Another year, another spate of brilliant cookbooks. Here are the ones that made the biggest impression on me, in no particular order.
Bitter: A Taste of the World's Most Dangerous Flavor, with Recipes, by Jennifer McLagan. In 2005, nearly a decade before "bone broth" emerged as a craze, McLagan came out with Bones, a delicious defense of a culinary resource people normally discard. Three years later, when people like me were still mostly shunning the lard jar, she produced the equally excellent Fat, which she called an "appreciation of the misunderstood ingredient." McLagan, perhaps the most idiosyncratic and underrated cookbook author of our time, has now trained her powers on the stuff that makes you grimace the first time it hits your palate: radicchio, dandelion greens, hops, brassicas, chicory, citrus zest, coffee, etc. "Without bitterness we lose a way to balance sweetness," she instructs. "Food without bitterness lacks depth and complexity." Bitter brims with luminous mini-essays on the science and philosophy of taste, and delivers dozens of straight-ahead recipes that teach us to tame and celebrate the most challenging of the five basic flavors.
Great gift for: People with adventurous palates.
Killer dish: Dandelion salad with hot bacon and mustard dressing.
Dish I'm dying to try: Pork chop (bone-in, fat lined) in coffee and black currant sauce.
Bar Tartine: Techniques & Recipes, by Nick Balla and Cortney Burns. Based on a single meal several years ago, I've always assumed San Francisco's Bar Tartine—sister to the justly venerated Tartine Bakery—specialized in simple bistro food. So I wasn't overly excited when this substantial, beautifully produced tome arrived. But rather than deliver yet more versions of steak frites or coq au vin, the book reads like a manifesto written by radical gourmet homesteaders—one of the weirdest and most compelling cookbooks I've picked up in years. I got lost in the rabbit warrens of the opening "projects kitchen" section, where the authors lay out in detail all the stuff they make from scratch. "Our dairy program began humbly—with yogurt, sour cream, and kefir—and evolved to include all the products we currently use: blue cheese, pepper Jack, gouda, triple creams, feta, and fresh cheeses such as mozzarella, goat cheese, and farmers cheese," the authors declare. Whoa. Ever wondered how to make your own kefir butter? Balla and Burns have you covered. I had never heard of "black garlic" before. Turns out, "holding garlic at 130 F for two to three weeks renders the cloves as black as tar." Is that a good thing? "All of the characteristic sharpness disappears and is replaced with a molasses-like sweetness and an aroma reminiscent of licorice." Then there's the spice mixes. Forget, say, homemade curry powder. Think "charred eggplant spice," a powder that "tastes like the pure flavor of earth and smoke" (other elements: charred, dehydrated chile peppers, huitlachoche—a corn fungus—and green onions.) Surprisingly simple (but never obvious) recipes follow the opening section's wild innovations. I predict this book will be seducing and flummoxing me for years. Also, I've got to get myself back to Bar Tartine.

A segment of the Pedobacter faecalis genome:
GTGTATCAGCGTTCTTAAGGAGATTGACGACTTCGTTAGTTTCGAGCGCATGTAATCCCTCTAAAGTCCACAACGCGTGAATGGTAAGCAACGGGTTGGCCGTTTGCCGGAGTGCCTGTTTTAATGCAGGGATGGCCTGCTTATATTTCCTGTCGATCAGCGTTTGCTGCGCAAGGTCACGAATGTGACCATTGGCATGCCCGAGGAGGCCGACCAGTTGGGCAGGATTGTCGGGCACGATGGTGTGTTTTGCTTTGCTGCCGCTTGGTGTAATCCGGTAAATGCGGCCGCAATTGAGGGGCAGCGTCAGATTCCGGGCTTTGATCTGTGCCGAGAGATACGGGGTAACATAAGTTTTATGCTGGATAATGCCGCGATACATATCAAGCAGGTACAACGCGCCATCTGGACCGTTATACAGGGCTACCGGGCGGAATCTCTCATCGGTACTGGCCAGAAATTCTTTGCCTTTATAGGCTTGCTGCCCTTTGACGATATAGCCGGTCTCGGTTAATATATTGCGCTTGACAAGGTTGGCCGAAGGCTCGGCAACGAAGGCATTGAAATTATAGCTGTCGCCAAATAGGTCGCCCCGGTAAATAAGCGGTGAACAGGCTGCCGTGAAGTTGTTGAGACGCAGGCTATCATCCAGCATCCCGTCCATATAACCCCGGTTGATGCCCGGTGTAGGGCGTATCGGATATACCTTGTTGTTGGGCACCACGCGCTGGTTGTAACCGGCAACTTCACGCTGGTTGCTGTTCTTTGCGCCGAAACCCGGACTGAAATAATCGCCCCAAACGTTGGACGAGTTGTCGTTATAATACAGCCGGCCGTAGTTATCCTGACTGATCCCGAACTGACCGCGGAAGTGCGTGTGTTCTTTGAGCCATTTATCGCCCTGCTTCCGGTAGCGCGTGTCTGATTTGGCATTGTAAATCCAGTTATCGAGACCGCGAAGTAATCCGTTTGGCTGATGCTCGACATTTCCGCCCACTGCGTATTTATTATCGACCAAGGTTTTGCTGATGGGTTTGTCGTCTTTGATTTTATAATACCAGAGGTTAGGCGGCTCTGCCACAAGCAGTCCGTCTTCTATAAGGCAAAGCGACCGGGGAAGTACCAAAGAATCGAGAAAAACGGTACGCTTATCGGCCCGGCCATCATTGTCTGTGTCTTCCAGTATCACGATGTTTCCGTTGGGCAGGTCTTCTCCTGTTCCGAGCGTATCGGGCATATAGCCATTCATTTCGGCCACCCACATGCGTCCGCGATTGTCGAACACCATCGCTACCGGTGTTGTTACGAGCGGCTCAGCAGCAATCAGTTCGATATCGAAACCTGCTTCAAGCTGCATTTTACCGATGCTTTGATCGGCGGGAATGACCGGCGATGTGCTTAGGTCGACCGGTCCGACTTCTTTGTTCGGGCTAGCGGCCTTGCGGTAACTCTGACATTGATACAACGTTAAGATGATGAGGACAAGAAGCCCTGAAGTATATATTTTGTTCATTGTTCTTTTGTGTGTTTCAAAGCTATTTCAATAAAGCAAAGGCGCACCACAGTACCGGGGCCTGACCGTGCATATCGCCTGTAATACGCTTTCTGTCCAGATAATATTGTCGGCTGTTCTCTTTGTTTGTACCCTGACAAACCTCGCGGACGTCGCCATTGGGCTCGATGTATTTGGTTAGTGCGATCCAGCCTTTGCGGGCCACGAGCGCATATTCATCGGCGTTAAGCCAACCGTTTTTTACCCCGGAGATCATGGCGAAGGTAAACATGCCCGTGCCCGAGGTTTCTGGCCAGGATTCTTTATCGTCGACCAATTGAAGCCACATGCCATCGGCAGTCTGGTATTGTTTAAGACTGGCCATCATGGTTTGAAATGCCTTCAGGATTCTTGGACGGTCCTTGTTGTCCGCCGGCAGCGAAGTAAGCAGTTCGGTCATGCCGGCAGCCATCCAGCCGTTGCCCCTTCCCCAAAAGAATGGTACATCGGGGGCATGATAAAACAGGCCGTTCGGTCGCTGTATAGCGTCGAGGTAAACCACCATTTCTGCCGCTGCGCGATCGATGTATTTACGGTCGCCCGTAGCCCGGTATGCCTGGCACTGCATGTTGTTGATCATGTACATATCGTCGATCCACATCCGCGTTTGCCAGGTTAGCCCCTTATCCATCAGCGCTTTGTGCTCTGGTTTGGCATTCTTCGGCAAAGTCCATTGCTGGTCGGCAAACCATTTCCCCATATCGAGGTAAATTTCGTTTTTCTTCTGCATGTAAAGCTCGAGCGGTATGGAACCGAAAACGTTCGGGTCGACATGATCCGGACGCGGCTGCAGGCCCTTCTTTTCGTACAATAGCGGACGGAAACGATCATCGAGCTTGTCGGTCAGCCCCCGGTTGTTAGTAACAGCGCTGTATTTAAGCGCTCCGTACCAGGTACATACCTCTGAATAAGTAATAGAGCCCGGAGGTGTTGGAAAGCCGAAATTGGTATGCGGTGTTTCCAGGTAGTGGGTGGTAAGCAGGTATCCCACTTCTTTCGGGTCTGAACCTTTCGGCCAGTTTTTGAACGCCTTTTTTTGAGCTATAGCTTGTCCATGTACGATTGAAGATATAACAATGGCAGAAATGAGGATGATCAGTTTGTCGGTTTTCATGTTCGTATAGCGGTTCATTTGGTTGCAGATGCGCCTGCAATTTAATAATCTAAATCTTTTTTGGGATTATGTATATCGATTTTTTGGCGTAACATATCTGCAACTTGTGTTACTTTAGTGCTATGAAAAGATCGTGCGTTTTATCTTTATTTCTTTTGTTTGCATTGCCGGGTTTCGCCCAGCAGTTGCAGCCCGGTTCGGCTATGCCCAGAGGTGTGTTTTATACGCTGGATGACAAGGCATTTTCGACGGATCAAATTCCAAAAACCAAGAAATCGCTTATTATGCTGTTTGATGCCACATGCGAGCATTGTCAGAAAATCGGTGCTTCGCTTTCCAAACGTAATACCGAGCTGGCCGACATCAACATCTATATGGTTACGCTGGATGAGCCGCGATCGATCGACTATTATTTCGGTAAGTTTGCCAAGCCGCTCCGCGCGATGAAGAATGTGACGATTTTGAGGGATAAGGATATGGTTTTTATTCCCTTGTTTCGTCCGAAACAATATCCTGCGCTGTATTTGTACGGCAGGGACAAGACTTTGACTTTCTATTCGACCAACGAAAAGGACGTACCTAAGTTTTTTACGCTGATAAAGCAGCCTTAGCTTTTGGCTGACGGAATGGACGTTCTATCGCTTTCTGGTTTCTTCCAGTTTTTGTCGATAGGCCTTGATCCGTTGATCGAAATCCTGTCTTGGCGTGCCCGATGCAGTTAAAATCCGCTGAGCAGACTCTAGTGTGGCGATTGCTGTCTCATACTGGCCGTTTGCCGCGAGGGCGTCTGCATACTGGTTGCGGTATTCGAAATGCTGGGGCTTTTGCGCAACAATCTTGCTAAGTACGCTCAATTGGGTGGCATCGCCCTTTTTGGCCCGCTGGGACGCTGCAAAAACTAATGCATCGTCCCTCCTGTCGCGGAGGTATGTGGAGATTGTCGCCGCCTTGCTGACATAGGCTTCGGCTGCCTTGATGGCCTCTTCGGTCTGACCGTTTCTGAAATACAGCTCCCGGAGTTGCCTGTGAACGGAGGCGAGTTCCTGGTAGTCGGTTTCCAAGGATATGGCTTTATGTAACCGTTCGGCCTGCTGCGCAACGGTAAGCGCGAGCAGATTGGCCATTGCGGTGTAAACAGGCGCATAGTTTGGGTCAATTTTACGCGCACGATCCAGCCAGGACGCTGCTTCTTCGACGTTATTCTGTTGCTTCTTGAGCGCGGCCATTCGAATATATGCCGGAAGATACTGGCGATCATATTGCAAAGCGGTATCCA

Great gift for: Anyone with radical gourmet homesteader tendencies; and jaded home cooks in search of inspiration.
Killer dish: Chilled beet soup with coriander & yogurt.
Dish I'm dying to try: Someday? Smoked potatoes in black garlic vinaigrette with ramp mayonnaise.